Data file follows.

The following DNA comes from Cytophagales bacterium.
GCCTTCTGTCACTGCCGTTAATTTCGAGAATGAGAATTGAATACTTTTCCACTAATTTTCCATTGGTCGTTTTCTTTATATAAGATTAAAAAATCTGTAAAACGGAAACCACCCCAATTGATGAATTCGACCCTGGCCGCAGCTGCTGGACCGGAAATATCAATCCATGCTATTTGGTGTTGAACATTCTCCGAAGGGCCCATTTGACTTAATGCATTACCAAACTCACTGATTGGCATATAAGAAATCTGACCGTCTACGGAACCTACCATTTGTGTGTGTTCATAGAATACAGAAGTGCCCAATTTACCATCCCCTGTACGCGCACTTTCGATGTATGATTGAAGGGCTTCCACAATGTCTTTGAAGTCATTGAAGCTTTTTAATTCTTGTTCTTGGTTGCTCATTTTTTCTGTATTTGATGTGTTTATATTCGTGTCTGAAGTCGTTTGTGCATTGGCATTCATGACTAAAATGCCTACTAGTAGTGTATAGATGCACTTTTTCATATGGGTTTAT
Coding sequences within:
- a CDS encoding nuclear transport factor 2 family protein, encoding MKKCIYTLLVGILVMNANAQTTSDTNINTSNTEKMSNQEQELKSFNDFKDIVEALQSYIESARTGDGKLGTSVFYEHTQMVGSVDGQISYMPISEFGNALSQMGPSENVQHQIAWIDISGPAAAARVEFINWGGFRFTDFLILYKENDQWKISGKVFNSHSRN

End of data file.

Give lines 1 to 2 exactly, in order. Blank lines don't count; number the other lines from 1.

The following DNA comes from Cytophagales bacterium.
GCCTTCTGTCACTGCCGTTAATTTCGAGAATGAGAATTGAATACTTTTCCACTAATTTTCCATTGGTCGTTTTCTTTATATAAGATTAAAAAATCTGTAAAACGGAAACCACCCCAATTGATGAATTCGACCCTGGCCGCAGCTGCTGGACCGGAAATATCAATCCATGCTATTTGGTGTTGAACATTCTCCGAAGGGCCCATTTGACTTAATGCATTACCAAACTCACTGATTGGCATATAAGAAATCTGACCGTCTACGGAACCTACCATTTGTGTGTGTTCATAGAATACAGAAGTGCCCAATTTACCATCCCCTGTACGCGCACTTTCGATGTATGATTGAAGGGCTTCCACAATGTCTTTGAAGTCATTGAAGCTTTTTAATTCTTGTTCTTGGTTGCTCATTTTTTCTGTATTTGATGTGTTTATATTCGTGTCTGAAGTCGTTTGTGCATTGGCATTCATGACTAAAATGCCTACTAGTAGTGTATAGATGCACTTTTTCATATGGGTTTAT